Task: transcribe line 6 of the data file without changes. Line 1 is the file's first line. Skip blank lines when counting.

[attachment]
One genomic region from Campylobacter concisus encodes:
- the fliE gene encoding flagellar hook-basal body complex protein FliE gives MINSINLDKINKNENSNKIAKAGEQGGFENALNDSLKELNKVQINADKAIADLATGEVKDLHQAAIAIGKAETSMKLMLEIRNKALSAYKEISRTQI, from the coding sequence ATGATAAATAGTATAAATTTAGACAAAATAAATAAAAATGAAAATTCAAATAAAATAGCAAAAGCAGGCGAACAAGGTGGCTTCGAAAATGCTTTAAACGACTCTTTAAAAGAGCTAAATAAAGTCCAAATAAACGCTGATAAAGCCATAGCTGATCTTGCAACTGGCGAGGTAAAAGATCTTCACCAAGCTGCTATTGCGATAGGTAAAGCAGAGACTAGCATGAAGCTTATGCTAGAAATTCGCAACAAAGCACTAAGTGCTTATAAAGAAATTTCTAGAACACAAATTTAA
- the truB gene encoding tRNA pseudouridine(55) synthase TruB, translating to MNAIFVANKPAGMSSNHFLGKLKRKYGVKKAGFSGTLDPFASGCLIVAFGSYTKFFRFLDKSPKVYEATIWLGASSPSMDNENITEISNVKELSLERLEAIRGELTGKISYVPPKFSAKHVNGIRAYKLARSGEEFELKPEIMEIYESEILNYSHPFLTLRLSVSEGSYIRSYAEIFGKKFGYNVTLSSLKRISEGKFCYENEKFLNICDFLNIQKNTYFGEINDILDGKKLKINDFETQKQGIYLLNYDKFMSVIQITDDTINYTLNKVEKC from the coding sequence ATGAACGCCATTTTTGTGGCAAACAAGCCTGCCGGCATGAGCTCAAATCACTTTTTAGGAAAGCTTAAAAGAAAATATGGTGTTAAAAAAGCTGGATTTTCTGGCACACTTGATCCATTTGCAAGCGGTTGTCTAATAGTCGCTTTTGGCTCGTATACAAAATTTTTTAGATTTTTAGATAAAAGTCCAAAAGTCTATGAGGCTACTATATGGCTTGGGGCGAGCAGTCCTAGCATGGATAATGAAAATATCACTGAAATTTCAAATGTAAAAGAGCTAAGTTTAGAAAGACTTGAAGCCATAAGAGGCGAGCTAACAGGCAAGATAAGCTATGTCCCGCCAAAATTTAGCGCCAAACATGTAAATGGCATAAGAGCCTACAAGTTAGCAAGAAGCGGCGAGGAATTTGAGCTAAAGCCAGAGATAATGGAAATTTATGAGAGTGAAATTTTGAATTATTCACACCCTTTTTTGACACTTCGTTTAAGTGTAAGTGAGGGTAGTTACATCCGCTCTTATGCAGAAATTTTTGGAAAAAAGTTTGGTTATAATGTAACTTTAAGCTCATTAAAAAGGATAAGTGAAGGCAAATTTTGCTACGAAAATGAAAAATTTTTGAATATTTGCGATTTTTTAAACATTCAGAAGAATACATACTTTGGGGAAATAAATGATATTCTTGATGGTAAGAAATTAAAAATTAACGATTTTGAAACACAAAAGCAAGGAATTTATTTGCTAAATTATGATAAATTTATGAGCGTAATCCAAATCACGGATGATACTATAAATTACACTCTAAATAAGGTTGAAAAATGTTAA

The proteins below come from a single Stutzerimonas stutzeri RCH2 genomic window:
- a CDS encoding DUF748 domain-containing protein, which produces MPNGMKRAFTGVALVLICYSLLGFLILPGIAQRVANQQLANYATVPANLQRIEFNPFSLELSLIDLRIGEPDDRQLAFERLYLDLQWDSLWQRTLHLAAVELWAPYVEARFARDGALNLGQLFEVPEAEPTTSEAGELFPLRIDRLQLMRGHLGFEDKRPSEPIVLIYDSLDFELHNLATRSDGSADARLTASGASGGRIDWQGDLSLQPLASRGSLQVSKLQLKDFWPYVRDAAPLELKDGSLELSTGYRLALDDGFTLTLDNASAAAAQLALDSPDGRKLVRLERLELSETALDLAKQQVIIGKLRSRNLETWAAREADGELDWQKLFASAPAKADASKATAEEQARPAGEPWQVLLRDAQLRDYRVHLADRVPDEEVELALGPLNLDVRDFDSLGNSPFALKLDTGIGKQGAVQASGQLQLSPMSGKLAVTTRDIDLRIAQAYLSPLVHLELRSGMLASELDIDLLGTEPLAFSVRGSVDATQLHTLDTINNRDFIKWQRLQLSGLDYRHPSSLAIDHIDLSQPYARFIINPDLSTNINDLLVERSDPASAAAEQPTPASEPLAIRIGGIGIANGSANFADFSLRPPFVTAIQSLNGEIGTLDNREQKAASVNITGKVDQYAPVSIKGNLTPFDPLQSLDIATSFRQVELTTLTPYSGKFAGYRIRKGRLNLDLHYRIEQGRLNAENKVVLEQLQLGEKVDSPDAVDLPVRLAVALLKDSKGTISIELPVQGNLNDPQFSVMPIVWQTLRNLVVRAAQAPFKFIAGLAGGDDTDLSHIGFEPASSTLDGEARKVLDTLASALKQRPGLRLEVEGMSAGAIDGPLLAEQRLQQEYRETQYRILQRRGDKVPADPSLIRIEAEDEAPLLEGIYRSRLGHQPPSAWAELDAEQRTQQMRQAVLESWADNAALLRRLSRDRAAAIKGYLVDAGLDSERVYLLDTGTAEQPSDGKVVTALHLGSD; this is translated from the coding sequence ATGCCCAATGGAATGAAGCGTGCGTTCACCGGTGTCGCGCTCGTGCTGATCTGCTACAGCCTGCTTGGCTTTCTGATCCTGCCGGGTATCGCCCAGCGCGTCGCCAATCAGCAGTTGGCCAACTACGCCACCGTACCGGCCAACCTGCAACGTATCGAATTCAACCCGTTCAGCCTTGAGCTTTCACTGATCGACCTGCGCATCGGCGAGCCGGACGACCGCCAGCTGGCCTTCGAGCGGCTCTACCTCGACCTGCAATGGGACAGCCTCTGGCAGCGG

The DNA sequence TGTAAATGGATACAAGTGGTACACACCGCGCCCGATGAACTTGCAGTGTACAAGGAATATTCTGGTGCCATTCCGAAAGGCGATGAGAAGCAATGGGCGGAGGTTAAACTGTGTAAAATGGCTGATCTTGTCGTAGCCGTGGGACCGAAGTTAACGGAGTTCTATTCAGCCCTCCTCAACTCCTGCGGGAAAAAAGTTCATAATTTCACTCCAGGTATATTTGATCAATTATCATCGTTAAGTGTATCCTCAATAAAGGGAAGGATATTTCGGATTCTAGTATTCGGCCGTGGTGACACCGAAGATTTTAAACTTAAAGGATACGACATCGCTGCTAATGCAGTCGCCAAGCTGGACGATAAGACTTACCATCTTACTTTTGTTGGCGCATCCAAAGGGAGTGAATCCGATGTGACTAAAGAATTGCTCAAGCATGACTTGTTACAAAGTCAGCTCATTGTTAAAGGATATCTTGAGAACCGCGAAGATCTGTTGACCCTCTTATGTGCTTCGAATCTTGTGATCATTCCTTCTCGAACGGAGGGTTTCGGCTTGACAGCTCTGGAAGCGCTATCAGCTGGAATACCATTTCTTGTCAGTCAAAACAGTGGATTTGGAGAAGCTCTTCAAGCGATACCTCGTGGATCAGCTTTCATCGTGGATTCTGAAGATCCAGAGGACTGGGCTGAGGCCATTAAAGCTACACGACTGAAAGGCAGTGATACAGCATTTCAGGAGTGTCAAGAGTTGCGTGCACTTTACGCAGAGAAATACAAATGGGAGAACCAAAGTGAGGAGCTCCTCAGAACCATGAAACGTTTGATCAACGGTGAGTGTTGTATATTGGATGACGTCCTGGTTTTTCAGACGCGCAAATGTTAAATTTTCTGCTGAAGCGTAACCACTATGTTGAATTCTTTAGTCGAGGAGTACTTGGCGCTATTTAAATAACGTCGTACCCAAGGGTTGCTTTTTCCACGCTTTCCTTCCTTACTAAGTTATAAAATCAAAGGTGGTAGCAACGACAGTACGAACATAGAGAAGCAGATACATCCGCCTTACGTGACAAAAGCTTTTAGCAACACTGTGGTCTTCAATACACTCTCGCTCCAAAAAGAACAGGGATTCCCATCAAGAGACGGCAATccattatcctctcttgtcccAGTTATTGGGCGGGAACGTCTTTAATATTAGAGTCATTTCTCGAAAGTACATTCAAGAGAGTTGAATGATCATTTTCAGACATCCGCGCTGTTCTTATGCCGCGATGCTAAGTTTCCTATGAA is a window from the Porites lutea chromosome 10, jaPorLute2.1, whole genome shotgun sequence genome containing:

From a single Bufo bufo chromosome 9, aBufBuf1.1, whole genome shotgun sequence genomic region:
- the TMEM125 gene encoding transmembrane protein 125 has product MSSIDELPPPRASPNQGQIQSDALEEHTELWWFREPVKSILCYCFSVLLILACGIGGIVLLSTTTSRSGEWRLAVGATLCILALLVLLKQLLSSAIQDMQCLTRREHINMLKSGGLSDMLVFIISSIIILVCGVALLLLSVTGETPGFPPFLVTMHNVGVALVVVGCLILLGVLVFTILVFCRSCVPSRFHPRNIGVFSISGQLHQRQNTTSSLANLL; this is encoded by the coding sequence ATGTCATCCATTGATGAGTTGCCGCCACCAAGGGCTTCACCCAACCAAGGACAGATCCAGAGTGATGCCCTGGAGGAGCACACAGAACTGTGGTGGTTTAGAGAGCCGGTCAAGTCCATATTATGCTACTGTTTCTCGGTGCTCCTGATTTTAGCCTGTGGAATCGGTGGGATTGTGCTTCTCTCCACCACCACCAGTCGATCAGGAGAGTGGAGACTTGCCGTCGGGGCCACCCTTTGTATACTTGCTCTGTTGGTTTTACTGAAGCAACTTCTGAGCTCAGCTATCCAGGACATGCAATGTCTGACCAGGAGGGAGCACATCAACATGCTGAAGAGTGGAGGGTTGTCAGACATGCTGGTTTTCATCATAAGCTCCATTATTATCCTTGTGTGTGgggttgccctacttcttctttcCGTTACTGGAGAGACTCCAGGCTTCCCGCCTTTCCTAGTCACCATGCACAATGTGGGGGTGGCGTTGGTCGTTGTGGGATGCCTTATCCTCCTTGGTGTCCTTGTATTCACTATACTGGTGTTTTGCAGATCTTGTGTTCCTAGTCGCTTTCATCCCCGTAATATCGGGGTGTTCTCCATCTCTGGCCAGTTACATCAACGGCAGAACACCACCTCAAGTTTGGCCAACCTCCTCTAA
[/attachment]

The DNA sequence TGTAAATGGATACAAGTGGTACACACCGCGCCCGATGAACTTGCAGTGTACAAGGAATATTCTGGTGCCATTCCGAAAGGCGATGAGAAGCAATGGGCGGAGGTTAAACTGTGTAAAATGGCTGATCTTGTCGTAGCCGTGGGACCGAAGTTAACGGAGTTCTATTCAGCCCTCCTCAACTCCTGCGGGAAAAAAGTTCATAATTTCACTCCAGGTATATTTGATCAATTATCATCGTTAAGTGTATCCTCAATAAAGGGAAGGATATTTCGGATTCTAGTATTCGGCCGTGGTGACACCGAAGATTTTAAACTTAAAGGATACGACATCGCTGCTAATGCAGTCGCCAAGCTGGACGATAAGACTTACCATCTTACTTTTGTTGGCGCATCCAAAGGGAGTGAATCCGATGTGACTAAAGAATTGCTCAAGCATGACTTGTTACAAAGTCAGCTCATTGTTAAAGGATATCTTGAGAACCGCGAAGATCTGTTGACCCTCTTATGTGCTTCGAATCTTGTGATCATTCCTTCTCGAACGGAGGGTTTCGGCTTGACAGCTCTGGAAGCGCTATCAGCTGGAATACCATTTCTTGTCAGTCAAAACAGTGGATTTGGAGAAGCTCTTCAAGCGATACCTCGTGGATCAGCTTTCATCGTGGATTCTGAAGATCCAGAGGACTGGGCTGAGGCCATTAAAGCTACACGACTGAAAGGCAGTGATACAGCATTTCAGGAGTGTCAAGAGTTGCGTGCACTTTACGCAGAGAAATACAAATGGGAGAACCAAAGTGAGGAGCTCCTCAGAACCATGAAACGTTTGATCAACGGTGAGTGTTGTATATTGGATGACGTCCTGGTTTTTCAGACGCGCAAATGTTAAATTTTCTGCTGAAGCGTAACCACTATGTTGAATTCTTTAGTCGAGGAGTACTTGGCGCTATTTAAATAACGTCGTACCCAAGGGTTGCTTTTTCCACGCTTTCCTTCCTTACTAAGTTATAAAATCAAAGGTGGTAGCAACGACAGTACGAACATAGAGAAGCAGATACATCCGCCTTACGTGACAAAAGCTTTTAGCAACACTGTGGTCTTCAATACACTCTCGCTCCAAAAAGAACAGGGATTCCCATCAAGAGACGGCAATccattatcctctcttgtcccAGTTATTGGGCGGGAACGTCTTTAATATTAGAGTCATTTCTCGAAAGTACATTCAAGAGAGTTGAATGATCATTTTCAGACATCCGCGCTGTTCTTATGCCGCGATGCTAAGTTTCCTATGAA is a window from the Porites lutea chromosome 10, jaPorLute2.1, whole genome shotgun sequence genome containing: